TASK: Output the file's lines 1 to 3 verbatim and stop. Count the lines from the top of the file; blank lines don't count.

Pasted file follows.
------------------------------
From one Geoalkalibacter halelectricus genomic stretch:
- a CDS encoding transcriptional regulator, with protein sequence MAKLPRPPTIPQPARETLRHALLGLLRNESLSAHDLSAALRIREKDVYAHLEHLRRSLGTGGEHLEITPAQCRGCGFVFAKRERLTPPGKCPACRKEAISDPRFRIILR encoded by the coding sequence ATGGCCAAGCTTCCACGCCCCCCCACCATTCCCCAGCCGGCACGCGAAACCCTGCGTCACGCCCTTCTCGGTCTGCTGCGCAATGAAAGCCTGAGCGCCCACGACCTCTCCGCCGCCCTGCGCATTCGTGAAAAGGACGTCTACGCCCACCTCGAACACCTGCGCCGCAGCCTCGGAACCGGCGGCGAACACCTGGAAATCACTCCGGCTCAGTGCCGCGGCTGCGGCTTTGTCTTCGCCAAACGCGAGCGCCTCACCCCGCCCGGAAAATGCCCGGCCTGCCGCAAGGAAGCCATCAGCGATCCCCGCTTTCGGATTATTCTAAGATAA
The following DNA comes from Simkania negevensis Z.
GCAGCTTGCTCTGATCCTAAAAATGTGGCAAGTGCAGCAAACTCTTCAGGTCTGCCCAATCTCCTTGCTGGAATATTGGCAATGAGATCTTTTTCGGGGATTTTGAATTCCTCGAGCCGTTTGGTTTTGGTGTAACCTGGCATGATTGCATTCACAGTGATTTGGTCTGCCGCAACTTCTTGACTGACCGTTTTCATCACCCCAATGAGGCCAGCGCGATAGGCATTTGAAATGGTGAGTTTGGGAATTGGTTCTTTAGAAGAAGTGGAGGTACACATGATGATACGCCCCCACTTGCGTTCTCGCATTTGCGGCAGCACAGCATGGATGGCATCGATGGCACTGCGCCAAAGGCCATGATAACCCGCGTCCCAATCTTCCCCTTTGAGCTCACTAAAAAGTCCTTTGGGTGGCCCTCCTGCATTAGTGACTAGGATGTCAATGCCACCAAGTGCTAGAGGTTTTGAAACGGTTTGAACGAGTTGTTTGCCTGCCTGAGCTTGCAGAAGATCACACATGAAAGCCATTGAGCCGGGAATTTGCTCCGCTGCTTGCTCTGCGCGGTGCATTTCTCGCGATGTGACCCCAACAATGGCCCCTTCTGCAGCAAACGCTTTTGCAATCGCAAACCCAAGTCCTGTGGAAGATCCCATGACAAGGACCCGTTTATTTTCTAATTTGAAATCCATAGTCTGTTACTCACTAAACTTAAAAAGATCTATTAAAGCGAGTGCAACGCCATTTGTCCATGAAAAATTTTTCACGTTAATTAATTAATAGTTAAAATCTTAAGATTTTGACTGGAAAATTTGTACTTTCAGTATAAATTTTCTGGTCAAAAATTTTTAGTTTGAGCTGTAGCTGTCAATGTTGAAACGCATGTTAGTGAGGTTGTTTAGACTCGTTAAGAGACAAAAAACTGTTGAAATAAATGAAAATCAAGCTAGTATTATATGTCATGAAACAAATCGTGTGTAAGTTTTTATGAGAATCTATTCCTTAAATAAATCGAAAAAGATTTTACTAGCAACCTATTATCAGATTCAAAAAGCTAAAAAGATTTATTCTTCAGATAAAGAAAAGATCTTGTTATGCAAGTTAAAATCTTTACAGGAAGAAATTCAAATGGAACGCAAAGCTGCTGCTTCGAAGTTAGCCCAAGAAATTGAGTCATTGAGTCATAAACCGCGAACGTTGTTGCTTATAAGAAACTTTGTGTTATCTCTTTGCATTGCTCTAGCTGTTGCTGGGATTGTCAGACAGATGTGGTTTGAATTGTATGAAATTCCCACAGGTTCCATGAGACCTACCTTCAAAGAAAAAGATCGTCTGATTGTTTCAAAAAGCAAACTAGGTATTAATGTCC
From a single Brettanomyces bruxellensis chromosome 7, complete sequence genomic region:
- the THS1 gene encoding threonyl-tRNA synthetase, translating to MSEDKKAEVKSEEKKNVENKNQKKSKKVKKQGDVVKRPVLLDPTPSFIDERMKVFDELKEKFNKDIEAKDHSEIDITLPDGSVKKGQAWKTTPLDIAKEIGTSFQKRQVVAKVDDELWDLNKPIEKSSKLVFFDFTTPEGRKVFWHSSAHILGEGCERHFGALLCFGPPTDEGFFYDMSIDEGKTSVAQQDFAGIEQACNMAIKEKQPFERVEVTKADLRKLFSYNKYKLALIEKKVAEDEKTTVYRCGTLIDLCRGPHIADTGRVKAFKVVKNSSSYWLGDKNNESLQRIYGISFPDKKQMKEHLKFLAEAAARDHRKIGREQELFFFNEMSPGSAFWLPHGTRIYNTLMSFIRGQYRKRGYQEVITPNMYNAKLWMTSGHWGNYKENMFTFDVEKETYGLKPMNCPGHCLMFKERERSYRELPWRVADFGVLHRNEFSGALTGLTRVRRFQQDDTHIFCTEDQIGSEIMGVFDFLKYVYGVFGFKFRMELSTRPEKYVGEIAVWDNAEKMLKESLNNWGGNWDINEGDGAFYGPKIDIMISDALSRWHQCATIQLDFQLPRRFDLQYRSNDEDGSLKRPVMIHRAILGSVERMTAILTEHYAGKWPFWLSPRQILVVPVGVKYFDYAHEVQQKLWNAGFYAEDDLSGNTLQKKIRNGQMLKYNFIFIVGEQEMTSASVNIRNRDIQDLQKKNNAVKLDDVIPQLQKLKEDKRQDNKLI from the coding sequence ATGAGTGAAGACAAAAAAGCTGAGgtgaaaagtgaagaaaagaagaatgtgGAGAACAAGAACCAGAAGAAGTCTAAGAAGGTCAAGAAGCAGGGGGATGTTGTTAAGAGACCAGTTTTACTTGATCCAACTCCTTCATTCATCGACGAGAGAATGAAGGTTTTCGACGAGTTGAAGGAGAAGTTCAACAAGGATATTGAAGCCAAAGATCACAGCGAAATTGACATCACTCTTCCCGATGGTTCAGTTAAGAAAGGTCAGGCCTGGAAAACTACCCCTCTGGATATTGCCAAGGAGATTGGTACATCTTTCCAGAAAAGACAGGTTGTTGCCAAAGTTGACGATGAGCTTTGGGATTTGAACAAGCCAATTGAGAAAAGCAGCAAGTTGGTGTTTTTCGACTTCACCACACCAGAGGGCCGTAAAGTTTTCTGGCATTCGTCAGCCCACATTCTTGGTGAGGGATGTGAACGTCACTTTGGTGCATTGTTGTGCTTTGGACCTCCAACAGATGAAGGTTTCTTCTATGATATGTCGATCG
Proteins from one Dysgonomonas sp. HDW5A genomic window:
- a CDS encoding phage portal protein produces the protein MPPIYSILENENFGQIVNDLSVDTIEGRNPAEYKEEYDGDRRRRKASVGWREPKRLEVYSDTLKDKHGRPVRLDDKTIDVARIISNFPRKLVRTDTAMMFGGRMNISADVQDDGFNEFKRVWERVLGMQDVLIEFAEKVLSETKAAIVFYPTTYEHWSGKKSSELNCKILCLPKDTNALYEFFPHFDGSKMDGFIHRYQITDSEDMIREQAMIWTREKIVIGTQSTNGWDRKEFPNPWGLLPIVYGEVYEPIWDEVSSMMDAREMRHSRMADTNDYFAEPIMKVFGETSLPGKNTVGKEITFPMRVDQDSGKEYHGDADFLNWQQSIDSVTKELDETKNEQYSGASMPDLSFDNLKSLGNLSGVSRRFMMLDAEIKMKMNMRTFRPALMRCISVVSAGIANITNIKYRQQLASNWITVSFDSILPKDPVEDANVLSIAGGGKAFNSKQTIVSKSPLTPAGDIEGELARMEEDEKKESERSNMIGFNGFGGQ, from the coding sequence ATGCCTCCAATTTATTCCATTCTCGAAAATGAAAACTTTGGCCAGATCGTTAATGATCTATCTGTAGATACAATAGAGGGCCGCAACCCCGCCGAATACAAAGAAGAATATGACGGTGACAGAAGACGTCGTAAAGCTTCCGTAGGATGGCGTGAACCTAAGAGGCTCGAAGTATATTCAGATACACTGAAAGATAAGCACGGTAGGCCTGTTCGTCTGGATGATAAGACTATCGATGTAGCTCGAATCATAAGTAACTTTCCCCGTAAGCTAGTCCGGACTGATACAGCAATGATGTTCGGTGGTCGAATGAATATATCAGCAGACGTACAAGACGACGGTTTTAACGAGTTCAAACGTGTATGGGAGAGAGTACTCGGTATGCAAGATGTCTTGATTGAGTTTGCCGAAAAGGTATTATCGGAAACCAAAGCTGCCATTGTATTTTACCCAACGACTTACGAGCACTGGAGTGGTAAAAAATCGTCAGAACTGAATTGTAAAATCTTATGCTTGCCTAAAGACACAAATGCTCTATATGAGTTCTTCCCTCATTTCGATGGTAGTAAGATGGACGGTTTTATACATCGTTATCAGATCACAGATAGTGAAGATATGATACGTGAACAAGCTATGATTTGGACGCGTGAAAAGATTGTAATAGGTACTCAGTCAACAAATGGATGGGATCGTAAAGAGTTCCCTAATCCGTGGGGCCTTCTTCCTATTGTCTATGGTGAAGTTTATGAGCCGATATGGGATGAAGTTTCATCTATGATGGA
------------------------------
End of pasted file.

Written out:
From one Geoalkalibacter halelectricus genomic stretch:
- a CDS encoding transcriptional regulator, with protein sequence MAKLPRPPTIPQPARETLRHALLGLLRNESLSAHDLSAALRIREKDVYAHLEHLRRSLGTGGEHLEITPAQCRGCGFVFAKRERLTPPGKCPACRKEAISDPRFRIILR encoded by the coding sequence ATGGCCAAGCTTCCACGCCCCCCCACCATTCCCCAGCCGGCACGCGAAACCCTGCGTCACGCCCTTCTCGGTCTGCTGCGCAATGAAAGCCTGAGCGCCCACGACCTCTCCGCCGCCCTGCGCATTCGTGAAAAGGACGTCTACGCCCACCTCGAACACCTGCGCCGCAGCCTCGGAACCGGCGGCGAACACCTGGAAATCACTCCGGCTCAGTGCCGCGGCTGCGGCTTTGTCTTCGCCAAACGCGAGCGCCTCACCCCGCCCGGAAAATGCCCGGCCTGCCGCAAGGAAGCCATCAGCGATCCCCGCTTTCGGATTATTCTAAGATAA
The following DNA comes from Simkania negevensis Z.